Developers’ guide

These instructions are for developing on a Unix-like platform, e.g. Linux or Mac OS X, with the bash shell.


  • Python 2.6, 2.7, 3.4 or 3.5
  • Django >= 1.6
  • django-tagging >= 0.3
  • parameters >= 0.2.1
  • nose >= 0.11.4
  • future >= 0.14
  • if using Python < 3.4, pathlib >= 1.0.0
  • if using Python 2.6, ordereddict, unittest2 >= 0.5.1
  • docutils
  • Jinja2


  • mpi4py >= 1.2.2
  • coverage >= 3.3.1 (for measuring test coverage)
  • httplib2 (for the remote record store)
  • GitPython (for Git support)
  • mercurial and hgapi (for Mercurial support)
  • bzr (for Bazaar support)
  • PyYAML (for YAML support)
  • psycopg2 (for PostgreSQL support)
  • dexml and fs (for WebDAV support)

We strongly recommend developing within a virtualenv.

Getting the source code

We use the Git version control system. To get a copy of the code you should fork the main Sumatra repository on Github, then clone your own fork.:

$ cd /some/directory
$ git clone<username>/sumatra.git

Now you need to make sure that the sumatra package is on your PYTHONPATH and that the smt and smtweb scripts are on your PATH. You can do this either by installing Sumatra:

$ cd sumatra
$ python install

(if you do this, you will have to re-run install any time you make changes to the code) or by installing using pip with the “editable” option:

$ pip install --editable sumatra

To ensure you always have access to the most recent version, add the main repository as “upstream”:

To update to the latest version from the repository:

$ git pull upstream master

Running the test suite

Before you make any changes, run the test suite to make sure all the tests pass on your system:

$ cd sumatra/test/unittests
$ nosetests

You will see some error messages, but don’t worry - these are just tests of Sumatra’s error handling. At the end, if you see “OK”, then all the tests passed, otherwise it will report how many tests failed or produced errors.

If any of the tests fail, check out the continuous integration server to see if these are “known” failures, otherwise please open a bug report.

(many thanks to the NEST Initiative for hosting the CI server).

Writing tests

You should try to write automated tests for any new code that you add. If you have found a bug and want to fix it, first write a test that isolates the bug (and that therefore fails with the existing codebase). Then apply your fix and check that the test now passes.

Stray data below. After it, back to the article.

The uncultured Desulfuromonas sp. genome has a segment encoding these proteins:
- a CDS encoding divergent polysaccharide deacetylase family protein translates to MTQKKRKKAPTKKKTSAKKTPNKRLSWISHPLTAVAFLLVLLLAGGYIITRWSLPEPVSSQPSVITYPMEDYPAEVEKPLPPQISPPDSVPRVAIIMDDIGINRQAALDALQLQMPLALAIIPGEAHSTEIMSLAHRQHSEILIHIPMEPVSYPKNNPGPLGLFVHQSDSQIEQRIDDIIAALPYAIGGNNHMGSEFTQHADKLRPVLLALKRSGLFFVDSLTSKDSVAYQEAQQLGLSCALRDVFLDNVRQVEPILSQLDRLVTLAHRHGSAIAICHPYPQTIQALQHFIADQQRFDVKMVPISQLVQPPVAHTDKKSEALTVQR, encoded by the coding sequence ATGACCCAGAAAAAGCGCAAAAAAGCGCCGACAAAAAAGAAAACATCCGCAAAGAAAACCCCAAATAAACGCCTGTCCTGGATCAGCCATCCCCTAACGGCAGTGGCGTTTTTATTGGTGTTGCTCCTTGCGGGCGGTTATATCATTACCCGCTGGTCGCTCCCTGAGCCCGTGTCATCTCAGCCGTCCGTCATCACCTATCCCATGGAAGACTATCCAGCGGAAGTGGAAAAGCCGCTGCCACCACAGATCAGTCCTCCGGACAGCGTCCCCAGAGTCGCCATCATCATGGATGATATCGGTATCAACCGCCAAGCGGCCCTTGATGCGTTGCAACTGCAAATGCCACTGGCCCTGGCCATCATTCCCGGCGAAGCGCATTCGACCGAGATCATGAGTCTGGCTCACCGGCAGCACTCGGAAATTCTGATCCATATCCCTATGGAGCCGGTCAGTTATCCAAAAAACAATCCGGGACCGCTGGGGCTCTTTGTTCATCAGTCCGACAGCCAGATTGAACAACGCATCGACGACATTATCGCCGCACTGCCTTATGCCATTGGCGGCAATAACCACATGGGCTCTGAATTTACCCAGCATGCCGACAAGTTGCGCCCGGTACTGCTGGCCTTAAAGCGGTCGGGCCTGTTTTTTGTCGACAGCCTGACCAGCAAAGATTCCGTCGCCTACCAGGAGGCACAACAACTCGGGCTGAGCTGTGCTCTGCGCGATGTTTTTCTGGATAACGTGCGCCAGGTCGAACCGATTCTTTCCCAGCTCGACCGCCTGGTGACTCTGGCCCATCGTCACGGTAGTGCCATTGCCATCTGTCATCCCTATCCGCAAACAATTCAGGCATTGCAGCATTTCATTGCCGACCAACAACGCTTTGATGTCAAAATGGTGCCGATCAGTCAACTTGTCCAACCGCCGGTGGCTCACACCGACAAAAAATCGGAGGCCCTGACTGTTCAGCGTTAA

To see how well the tests cover the code base, run:

$ nosetests --coverage --cover-package=sumatra --cover-erase

Committing your changes

Once you are happy with your changes, you can commit them to your local copy of the repository:

$ git commit -m 'informative commit message'

and then push them to your Github repository:

$ git push

Before pushing, run the test suite again to check that you have not introduced any new bugs.

Once you are ready for your work to be merged into the main Sumatra repository, please open a pull request. You are encouraged to use a separate branch for each feature or bug-fix, as it makes merging changes easier.

Coding standards and style

All code should conform as much as possible to PEP 8, and should run with Python 2.6, 2.7, 3.4 and 3.5. Lines should be no longer than 99 characters.

Reviewing pull requests

All contributors are encouraged to review pull requests, and all pull requests must have at least one review before merging.

Things to check for:

  • Does the pull request implement a single, well-defined piece of functionality? (pull requests which perform system-wide refactoring are sometimes necessary, but need much more careful scrutiny)
  • Does the code work? Is the logic correct? Does is anticipate possible failure conditions (e.g. lack of internet connection)?
  • Is the code easily understood?
  • Does the code conform to the coding standards (see above)?
  • Does the code implement a general solution, or is the code too specific to a particular (language|version control system|storage backend)?
  • Do all public functions/classes have docstrings?
  • Are there tests for all new/changed functionality?
  • Has the documentation been updated?
  • Has the Travis CI build passed?
  • Is the syntax compatible with both Python 2 and 3? (even if we don’t yet support Python 3, any new code should try to do so)
  • Is there any redundant or duplicate code?
  • Is the code as modular as possible?
  • Is there any commented out code, or print statements used for debugging?